‘Analytics’ Makes HBR’s List Of Top Ideas
“Competing on Analytics” wasn’t just a best-selling book by co-authors Tom Davenport (photo) and Jeanne Harris (photo), it was also one of 12 most influential management ideas of the millennium (so far) according to a handful of editors at the Harvard Business Review. “Decades of investment in systems capturing transactions and feedback finally yielded a toolkit for turning all that data into intelligence,” wrote the editors. “Operations research types, long consigned to engineering realms like manufacturing scheduling, got involved in marketing decisions. Managers started learning from experiments that were worthy of the name.”
Davenport and Harris both recently contributed articles to Analytics magazine. Davenport wrote “The Rise of Strategic Analytics” for the Executive Edge column in the Fall 2009 issue (http://viewer.zmags.com/publication/2d674a 63#/2d674a63/5), while Harris was co-author of a feature article, “How to Organize Your Analytical Talent,” that appeared in the January/February 2010 issue (http://viewer.zmags. com/publication/ed2f8ceb#/ed2f8ceb/16).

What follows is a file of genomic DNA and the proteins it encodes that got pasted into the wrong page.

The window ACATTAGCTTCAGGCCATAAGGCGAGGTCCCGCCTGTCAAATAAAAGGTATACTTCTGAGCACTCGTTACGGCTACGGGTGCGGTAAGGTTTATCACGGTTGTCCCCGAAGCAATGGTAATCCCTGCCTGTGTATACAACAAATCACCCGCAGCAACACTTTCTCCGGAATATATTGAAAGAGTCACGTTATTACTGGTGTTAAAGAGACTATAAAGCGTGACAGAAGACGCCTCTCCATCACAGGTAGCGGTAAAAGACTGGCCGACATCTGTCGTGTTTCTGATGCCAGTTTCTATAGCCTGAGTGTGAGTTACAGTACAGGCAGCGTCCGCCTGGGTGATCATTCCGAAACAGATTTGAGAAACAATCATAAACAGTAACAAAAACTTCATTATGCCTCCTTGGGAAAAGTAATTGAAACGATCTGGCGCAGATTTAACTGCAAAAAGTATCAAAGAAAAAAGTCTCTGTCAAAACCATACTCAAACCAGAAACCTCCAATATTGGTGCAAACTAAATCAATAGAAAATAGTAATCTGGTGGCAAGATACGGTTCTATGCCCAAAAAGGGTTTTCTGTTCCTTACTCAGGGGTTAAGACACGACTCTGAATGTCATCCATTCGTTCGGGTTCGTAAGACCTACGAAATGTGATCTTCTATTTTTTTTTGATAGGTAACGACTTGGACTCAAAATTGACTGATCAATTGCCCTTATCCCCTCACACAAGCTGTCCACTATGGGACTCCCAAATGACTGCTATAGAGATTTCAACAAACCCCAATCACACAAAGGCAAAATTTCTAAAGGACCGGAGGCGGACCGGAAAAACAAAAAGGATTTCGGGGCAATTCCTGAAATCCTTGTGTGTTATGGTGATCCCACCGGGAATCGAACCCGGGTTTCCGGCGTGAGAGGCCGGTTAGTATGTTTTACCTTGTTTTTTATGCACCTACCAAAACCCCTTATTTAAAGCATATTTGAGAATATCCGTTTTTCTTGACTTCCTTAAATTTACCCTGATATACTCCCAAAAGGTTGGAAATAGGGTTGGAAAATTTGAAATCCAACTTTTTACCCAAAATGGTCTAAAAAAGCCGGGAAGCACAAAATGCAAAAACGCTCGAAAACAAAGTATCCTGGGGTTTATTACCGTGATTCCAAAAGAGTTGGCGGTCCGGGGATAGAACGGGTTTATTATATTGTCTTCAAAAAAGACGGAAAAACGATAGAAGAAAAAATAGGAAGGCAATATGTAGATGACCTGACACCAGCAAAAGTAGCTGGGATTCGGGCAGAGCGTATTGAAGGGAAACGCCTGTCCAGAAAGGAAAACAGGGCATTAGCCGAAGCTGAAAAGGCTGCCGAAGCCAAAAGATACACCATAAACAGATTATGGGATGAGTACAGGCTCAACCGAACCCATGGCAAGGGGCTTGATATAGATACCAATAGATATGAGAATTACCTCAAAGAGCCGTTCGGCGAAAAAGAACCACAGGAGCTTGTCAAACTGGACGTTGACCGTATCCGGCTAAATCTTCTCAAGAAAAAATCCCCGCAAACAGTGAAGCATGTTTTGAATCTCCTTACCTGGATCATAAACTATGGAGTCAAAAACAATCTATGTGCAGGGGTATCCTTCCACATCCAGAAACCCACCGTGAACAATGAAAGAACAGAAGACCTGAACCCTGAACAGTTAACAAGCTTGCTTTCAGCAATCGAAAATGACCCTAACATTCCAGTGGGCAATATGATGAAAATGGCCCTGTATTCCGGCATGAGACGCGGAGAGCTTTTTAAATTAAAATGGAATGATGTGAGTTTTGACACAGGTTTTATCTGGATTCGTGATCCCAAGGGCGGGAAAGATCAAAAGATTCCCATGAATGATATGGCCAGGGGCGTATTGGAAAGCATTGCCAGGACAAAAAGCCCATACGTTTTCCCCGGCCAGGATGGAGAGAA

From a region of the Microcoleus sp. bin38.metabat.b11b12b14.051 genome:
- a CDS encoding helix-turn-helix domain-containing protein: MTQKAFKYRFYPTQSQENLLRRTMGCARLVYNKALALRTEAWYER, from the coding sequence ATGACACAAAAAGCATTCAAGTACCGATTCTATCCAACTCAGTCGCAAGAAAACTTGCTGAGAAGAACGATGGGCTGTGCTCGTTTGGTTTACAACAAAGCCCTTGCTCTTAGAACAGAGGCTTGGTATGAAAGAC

Along with “Competing on Analytics,” HBR’s list of most influential ideas included: “Shareholder Value as a Strategy,” “IT as a Utility,” “The Customer Chorus,” “Enterprise Risk Management,” “The Creative Organization,” “Open Source,” “Going Private,” “Behavioral Economics,” “High Potentials,” “Reverse Innovation” and “Sustainability.”
For the complete story, click here (http://blogs.hbr.org/hbr/hbreditors/2010/01/the_ decade_in_management_ideas.html).